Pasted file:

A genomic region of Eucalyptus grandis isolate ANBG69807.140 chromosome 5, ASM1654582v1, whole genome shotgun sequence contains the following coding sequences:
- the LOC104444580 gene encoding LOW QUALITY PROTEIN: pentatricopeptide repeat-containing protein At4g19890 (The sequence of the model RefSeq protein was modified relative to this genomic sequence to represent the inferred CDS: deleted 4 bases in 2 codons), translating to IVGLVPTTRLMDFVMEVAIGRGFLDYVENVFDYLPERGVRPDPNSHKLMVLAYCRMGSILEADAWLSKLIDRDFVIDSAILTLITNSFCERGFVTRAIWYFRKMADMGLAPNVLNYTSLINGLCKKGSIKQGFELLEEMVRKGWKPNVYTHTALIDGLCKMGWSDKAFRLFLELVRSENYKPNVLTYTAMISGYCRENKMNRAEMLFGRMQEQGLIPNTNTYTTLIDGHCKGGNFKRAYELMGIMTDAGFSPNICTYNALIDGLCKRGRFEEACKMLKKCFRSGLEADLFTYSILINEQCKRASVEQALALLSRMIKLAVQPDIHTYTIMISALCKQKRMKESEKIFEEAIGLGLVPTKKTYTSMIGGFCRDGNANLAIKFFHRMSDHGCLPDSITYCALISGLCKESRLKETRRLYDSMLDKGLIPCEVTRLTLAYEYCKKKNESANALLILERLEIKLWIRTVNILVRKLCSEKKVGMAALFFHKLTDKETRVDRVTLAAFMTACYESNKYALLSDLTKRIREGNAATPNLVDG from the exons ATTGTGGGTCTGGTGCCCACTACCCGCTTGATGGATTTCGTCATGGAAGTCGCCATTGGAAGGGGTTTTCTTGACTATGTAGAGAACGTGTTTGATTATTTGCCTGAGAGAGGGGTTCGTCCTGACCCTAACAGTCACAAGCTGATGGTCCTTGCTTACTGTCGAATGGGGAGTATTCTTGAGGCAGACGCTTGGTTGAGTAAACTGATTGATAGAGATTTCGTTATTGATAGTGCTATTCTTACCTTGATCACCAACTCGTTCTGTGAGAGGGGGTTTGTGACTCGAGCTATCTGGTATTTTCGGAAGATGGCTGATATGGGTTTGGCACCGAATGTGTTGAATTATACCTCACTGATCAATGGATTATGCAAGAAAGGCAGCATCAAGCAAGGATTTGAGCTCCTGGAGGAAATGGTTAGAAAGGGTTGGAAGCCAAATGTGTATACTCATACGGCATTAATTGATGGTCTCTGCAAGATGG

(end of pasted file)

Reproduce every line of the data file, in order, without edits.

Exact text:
A genomic region of Eucalyptus grandis isolate ANBG69807.140 chromosome 5, ASM1654582v1, whole genome shotgun sequence contains the following coding sequences:
- the LOC104444580 gene encoding LOW QUALITY PROTEIN: pentatricopeptide repeat-containing protein At4g19890 (The sequence of the model RefSeq protein was modified relative to this genomic sequence to represent the inferred CDS: deleted 4 bases in 2 codons), translating to IVGLVPTTRLMDFVMEVAIGRGFLDYVENVFDYLPERGVRPDPNSHKLMVLAYCRMGSILEADAWLSKLIDRDFVIDSAILTLITNSFCERGFVTRAIWYFRKMADMGLAPNVLNYTSLINGLCKKGSIKQGFELLEEMVRKGWKPNVYTHTALIDGLCKMGWSDKAFRLFLELVRSENYKPNVLTYTAMISGYCRENKMNRAEMLFGRMQEQGLIPNTNTYTTLIDGHCKGGNFKRAYELMGIMTDAGFSPNICTYNALIDGLCKRGRFEEACKMLKKCFRSGLEADLFTYSILINEQCKRASVEQALALLSRMIKLAVQPDIHTYTIMISALCKQKRMKESEKIFEEAIGLGLVPTKKTYTSMIGGFCRDGNANLAIKFFHRMSDHGCLPDSITYCALISGLCKESRLKETRRLYDSMLDKGLIPCEVTRLTLAYEYCKKKNESANALLILERLEIKLWIRTVNILVRKLCSEKKVGMAALFFHKLTDKETRVDRVTLAAFMTACYESNKYALLSDLTKRIREGNAATPNLVDG from the exons ATTGTGGGTCTGGTGCCCACTACCCGCTTGATGGATTTCGTCATGGAAGTCGCCATTGGAAGGGGTTTTCTTGACTATGTAGAGAACGTGTTTGATTATTTGCCTGAGAGAGGGGTTCGTCCTGACCCTAACAGTCACAAGCTGATGGTCCTTGCTTACTGTCGAATGGGGAGTATTCTTGAGGCAGACGCTTGGTTGAGTAAACTGATTGATAGAGATTTCGTTATTGATAGTGCTATTCTTACCTTGATCACCAACTCGTTCTGTGAGAGGGGGTTTGTGACTCGAGCTATCTGGTATTTTCGGAAGATGGCTGATATGGGTTTGGCACCGAATGTGTTGAATTATACCTCACTGATCAATGGATTATGCAAGAAAGGCAGCATCAAGCAAGGATTTGAGCTCCTGGAGGAAATGGTTAGAAAGGGTTGGAAGCCAAATGTGTATACTCATACGGCATTAATTGATGGTCTCTGCAAGATGG